“Oregon’s new minimum wage will create ‘tough choices’ for public universities,” the Oregonian laments in a headline. No kidding. But the choices it creates for the private sector are tougher still.
The Portland paper’s story points out that the Democrats’ successful push for a jump in the minimum wage, starting this July with a $1,040-a-year boost per full-time worker, will be a problem for Oregon State and the other public universities that hire a lot of students. The colleges will likely get rid of many of those student workers in order to pay the rest more. Their other choices are to raise tuition even more than planned, or to get rid of part of the bloat in their administrative overhead. But if the choice is between letting go some cafeteria helpers or the latest additions to the office of inclusion and diversity, you know who is going to get the ax.
All of that is no news to the majority Democrats who enacted the wage hike. So why a headline now, after the legislature adjourns?
There are no headlines yet about what is going to happen all over the state to small business. But you get the idea from, for example, the online newsletter of Browsers’ Bookstore in Albany and Corvallis.
In his edition for March, owner Scott Givens says Browsers’ is pretty much a break-even business without huge profits. And he writes: “The minimum wage increase will be devastating. Although we have always tried to pay above minimum, there is no way we can keep up with the pace of the new law. I am in the midst of formulating a five-pronged attack to survive, but the bottom line is this: Browsers’ simply cannot continue to do business the way it has for fifteen years; and some painful decisions will have to be made.”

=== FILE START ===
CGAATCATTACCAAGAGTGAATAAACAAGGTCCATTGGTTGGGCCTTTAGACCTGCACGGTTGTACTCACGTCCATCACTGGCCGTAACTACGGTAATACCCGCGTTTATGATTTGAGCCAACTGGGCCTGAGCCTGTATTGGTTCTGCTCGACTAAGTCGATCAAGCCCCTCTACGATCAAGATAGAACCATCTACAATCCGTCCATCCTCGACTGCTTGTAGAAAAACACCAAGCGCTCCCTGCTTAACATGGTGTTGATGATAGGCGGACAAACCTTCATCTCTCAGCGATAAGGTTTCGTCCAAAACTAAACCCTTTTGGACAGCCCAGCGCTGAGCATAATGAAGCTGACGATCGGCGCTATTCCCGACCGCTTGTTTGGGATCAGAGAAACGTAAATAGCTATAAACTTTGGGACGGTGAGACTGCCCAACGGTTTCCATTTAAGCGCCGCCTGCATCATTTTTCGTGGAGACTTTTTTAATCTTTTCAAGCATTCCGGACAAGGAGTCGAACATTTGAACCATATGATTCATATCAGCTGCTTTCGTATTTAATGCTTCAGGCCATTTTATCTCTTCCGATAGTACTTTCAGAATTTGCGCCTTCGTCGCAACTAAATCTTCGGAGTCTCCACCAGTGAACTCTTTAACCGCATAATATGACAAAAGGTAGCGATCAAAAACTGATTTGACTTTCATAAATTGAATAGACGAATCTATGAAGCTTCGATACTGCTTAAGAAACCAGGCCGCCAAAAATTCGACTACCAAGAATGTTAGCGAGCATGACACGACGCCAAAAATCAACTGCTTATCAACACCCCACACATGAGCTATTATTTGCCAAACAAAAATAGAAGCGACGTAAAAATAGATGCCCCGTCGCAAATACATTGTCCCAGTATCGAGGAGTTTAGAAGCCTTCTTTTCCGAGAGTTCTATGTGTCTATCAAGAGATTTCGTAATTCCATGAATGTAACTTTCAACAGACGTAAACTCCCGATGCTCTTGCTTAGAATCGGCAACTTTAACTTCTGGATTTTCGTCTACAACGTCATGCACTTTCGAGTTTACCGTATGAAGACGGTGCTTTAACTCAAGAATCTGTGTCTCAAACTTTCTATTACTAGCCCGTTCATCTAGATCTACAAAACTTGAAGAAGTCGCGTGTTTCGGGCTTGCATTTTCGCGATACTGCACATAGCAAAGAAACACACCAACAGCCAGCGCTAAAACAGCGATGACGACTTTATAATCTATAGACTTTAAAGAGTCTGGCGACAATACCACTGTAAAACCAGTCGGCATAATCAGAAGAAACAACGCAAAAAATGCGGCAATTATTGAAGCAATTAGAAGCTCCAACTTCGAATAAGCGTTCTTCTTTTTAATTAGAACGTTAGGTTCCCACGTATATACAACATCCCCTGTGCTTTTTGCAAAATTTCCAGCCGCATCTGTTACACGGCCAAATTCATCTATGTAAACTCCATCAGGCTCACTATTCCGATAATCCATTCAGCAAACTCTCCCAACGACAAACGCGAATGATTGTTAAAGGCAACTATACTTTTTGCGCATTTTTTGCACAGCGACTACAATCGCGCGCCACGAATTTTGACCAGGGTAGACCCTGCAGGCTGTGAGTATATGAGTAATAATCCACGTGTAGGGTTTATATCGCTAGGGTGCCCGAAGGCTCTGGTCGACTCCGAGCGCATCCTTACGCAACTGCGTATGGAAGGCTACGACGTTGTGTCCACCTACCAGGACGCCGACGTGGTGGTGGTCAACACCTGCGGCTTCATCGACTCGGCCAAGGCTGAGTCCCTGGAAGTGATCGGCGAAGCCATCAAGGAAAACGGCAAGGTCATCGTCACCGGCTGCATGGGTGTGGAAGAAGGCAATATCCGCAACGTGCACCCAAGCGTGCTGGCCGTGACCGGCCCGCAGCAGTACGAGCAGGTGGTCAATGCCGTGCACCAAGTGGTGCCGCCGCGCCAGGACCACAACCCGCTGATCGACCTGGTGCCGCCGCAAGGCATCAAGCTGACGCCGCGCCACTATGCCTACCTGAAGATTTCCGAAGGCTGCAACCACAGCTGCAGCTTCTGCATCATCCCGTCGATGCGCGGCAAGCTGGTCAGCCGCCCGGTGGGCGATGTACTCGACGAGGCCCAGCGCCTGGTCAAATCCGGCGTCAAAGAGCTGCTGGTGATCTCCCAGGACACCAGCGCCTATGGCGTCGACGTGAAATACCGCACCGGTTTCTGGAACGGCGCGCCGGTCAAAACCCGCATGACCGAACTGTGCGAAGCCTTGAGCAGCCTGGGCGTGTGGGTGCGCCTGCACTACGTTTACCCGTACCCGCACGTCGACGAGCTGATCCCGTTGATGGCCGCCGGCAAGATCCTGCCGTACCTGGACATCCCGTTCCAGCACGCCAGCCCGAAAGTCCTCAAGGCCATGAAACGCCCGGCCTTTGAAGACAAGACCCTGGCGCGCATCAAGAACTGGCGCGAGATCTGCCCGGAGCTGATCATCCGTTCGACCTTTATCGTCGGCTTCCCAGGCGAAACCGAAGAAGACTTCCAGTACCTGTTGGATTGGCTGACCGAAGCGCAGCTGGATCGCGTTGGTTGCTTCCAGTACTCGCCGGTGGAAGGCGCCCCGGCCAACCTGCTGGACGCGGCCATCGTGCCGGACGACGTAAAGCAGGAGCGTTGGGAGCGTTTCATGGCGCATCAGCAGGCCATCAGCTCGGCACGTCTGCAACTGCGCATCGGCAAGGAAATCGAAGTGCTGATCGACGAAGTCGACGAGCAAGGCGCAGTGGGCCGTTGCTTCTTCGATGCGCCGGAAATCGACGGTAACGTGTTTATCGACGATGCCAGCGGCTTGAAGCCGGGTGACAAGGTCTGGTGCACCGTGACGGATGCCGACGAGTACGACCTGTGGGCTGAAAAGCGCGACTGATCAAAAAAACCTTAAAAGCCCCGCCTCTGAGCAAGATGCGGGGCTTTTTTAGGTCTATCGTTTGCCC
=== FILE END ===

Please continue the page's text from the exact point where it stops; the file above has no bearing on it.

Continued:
He says nice things about his employees and concludes: “All I can ask is that you please have patience with us as we work out a way to continue to offer great books at affordable prices.”
That’s the hope all right. Browsers’ is a paradise for book lovers. But why would legislators including the senator representing Albany and Corvallis make it harder for this business to survive? (hh)